Community 'needs bulletproof toilets'
Cape Town - Corrugated iron toilet enclosures are not acceptable for Khayelitsha residents because criminals can shoot through the walls, the SA Human Rights Commission (SAHRC) said on Friday.
"The corrugated iron relates to the safety of the people that live in that area because of the crime incidences," commission chairperson Lawrence Mushwana said.
He was speaking in Cape Town at the release of the commission's findings on a complaint laid in January by the ANC Youth League against the City of Cape Town.
The commission found that the city violated people's right to dignity by not enclosing 51 toilets in the township's Makhaza area.
The finding comes after members of the league last week demolished tin-and-wood structures the city was putting up to give people privacy, demanding brick and mortar instead.
The council this week removed the toilets altogether, a move followed by violent protests in which 32 people were arrested.
Commission deputy chairperson Pregs Govender said on Friday that she hoped the fact that the findings were being released now would help bring peace to the area.
The full report would be made public next week.
"The commission finds that the city violated the right to dignity as envisaged by section 10 of the constitution by not enclosing the toilets," she said.
It also found that the consultation process over the toilets was inadequate.
"The commission recommends that the city reinstall the 51 toilets that they removed and enclose them effectively in terms of national law to ensure safety, cleanliness etcetera," Govender said.
She said the city should do the rebuilding with bricks and mortar.
"We don't want corrugated iron structures. We're saying those are not the sort of structures that afford the kind of right to dignity, to safety, because the issue of safety is a critical issue."
Mushwana said the commission could not recommend corrugated iron when the people living in the area "are telling you what happens in that particular area".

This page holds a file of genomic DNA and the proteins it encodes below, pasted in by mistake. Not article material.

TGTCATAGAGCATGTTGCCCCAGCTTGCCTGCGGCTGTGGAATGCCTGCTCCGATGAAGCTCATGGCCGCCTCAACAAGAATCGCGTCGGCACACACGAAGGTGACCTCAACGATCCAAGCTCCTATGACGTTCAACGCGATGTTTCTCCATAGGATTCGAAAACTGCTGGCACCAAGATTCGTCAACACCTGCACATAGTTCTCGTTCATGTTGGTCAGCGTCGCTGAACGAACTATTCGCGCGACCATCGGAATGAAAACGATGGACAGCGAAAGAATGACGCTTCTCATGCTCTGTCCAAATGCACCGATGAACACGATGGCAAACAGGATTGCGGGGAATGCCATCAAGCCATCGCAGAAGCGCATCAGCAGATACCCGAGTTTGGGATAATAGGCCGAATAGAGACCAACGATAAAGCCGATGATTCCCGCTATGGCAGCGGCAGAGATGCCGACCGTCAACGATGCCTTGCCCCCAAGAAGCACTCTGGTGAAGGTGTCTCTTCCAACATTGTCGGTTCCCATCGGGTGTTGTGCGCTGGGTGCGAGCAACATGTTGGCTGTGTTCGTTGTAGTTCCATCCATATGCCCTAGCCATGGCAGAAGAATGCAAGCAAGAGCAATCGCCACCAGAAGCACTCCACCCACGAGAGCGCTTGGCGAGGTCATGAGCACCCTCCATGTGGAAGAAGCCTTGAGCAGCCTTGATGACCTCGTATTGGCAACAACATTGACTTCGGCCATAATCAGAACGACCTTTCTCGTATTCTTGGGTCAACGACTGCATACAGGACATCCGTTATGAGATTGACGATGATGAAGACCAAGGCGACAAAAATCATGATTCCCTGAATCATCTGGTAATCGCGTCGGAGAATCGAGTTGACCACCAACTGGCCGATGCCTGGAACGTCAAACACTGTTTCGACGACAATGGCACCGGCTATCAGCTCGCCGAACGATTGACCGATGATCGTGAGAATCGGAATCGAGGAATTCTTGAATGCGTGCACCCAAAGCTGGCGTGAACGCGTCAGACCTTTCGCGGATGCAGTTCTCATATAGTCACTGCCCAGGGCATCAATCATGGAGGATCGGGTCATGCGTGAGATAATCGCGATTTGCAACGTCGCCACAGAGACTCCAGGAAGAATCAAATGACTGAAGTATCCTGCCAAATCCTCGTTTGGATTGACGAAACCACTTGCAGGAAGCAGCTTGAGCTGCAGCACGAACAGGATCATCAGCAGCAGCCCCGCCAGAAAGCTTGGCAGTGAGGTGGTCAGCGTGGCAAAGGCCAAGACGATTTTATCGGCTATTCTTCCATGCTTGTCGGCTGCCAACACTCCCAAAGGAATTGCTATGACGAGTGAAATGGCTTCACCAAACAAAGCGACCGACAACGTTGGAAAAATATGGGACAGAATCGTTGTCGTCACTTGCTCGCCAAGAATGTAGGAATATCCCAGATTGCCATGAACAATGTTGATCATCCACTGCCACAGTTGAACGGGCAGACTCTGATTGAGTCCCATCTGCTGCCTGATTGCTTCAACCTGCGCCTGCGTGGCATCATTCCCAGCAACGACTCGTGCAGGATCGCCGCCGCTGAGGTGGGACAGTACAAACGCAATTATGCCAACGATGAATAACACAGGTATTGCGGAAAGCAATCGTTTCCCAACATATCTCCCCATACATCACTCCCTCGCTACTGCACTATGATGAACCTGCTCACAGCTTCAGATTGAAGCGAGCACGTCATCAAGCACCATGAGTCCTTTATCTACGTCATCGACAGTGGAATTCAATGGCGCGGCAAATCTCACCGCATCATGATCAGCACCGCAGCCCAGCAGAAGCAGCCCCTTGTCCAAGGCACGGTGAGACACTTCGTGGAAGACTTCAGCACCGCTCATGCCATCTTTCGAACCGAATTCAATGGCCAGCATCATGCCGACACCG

Asked how a brick and mortar toilet was safer than corrugated iron, he said: "In terms of bullets. You can shoot through a corrugated iron and you cannot do so in a mortar. (Those) were the arguments that were advanced."
Asked whether a brick toilet would not have a galvanised iron door like a corrugated iron toilet, he said: "You cannot make the whole structure vulnerable. You can open up if the corrugated iron's all around. I mean, that's what the people who are living there are saying."
"In other words, we are trying to move into a finding that will satisfy both the council and the community."
The city has said that the toilets were erected after it reached agreement with householders that they would build enclosures themselves, and as more than 1 000 other households in the area had done.
It said it did not want to put up permanent enclosures because it planned to redevelop the area.
Mushwana said on Friday, however, that people's dignity could not be "held in abeyance".
"I think whatever we want to do, let us do it properly. Let us suit the dignity, the needs of the people."
"It cannot be postponed on the basis that it's going to be redeveloped later."
Govender said it had to be asked why the council, which had a huge budget, did not prioritise the dignity of residents in an area where unemployment and poverty were rife.
Rulleska Singh, spokesperson for Cape Town Mayor Dan Plato, said the city had not received any formal communication from the commission on the findings.
"Until such time as we get the report, the mayor won't comment on the findings," she said.